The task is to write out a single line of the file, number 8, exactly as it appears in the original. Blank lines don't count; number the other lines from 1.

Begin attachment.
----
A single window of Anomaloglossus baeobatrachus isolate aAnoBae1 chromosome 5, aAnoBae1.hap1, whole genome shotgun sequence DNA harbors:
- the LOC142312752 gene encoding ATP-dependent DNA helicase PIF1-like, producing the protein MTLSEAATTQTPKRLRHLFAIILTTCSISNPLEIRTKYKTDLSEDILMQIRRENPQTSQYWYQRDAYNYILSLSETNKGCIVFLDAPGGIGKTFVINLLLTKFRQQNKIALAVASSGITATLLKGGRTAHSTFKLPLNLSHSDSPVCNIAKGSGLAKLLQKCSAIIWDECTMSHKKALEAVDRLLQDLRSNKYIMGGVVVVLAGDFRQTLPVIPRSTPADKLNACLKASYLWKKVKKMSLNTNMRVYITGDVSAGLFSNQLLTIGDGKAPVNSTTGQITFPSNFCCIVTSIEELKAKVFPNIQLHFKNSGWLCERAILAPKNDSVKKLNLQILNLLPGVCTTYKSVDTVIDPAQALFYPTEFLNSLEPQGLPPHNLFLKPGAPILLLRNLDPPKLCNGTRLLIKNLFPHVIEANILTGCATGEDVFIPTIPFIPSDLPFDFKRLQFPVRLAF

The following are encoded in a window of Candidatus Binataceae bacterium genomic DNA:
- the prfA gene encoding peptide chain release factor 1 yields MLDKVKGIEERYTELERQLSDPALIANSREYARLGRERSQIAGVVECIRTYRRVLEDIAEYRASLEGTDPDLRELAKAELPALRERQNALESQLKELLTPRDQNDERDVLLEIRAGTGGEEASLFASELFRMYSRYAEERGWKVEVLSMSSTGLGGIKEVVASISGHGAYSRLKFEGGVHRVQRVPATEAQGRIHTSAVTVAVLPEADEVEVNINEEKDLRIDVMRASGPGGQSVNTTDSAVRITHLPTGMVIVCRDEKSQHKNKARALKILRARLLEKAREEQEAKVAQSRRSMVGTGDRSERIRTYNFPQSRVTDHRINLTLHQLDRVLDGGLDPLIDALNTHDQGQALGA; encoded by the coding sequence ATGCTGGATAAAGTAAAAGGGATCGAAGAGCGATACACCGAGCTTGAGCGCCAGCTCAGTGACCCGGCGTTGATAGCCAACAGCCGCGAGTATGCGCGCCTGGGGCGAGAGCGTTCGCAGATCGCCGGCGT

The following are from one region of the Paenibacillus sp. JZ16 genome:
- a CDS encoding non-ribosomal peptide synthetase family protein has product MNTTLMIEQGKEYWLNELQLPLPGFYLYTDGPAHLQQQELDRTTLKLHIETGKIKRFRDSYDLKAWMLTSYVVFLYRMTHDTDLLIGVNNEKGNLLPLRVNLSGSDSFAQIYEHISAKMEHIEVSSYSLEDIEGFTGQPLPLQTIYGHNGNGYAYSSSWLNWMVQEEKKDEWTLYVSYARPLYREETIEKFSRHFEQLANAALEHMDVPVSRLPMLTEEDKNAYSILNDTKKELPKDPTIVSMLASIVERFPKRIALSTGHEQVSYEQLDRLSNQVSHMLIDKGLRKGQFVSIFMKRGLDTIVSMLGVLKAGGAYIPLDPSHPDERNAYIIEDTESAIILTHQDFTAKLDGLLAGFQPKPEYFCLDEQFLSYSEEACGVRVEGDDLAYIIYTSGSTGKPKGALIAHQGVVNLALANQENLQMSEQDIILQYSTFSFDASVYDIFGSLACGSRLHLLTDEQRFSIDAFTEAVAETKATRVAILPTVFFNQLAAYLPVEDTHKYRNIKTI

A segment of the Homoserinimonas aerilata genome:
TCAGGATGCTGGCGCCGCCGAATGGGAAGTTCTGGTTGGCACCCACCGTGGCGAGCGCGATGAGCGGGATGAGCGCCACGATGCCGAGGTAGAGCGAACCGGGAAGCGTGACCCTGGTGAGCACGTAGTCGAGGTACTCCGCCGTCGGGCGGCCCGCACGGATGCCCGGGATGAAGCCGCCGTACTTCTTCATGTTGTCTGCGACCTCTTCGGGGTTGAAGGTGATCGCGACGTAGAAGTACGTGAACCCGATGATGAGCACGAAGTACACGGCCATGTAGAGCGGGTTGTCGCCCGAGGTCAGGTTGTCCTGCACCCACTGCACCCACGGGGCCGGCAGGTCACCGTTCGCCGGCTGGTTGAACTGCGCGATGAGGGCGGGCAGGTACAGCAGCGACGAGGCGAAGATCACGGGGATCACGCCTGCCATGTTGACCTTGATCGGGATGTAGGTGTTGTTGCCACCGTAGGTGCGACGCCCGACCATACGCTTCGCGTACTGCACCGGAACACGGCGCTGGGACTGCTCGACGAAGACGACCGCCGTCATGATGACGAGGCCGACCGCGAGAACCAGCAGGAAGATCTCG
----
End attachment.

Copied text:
TCAGGATGCTGGCGCCGCCGAATGGGAAGTTCTGGTTGGCACCCACCGTGGCGAGCGCGATGAGCGGGATGAGCGCCACGATGCCGAGGTAGAGCGAACCGGGAAGCGTGACCCTGGTGAGCACGTAGTCGAGGTACTCCGCCGTCGGGCGGCCCGCACGGATGCCCGGGATGAAGCCGCCGTACTTCTTCATGTTGTCTGCGACCTCTTCGGGGTTGAAGGTGATCGCGACGTAGAAGTACGTGAACCCGATGATGAGCACGAAGTACACGGCCATGTAGAGCGGGTTGTCGCCCGAGGTCAGGTTGTCCTGCACCCACTGCACCCACGGGGCCGGCAGGTCACCGTTCGCCGGCTGGTTGAACTGCGCGATGAGGGCGGGCAGGTACAGCAGCGACGAGGCGAAGATCACGGGGATCACGCCTGCCATGTTGACCTTGATCGGGATGTAGGTGTTGTTGCCACCGTAGGTGCGACGCCCGACCATACGCTTCGCGTACTGCACCGGAACACGGCGCTGGGACTGCTCGACGAAGACGACCGCCGTCATGATGACGAGGCCGACCGCGAGAACCAGCAGGAAGATCTCG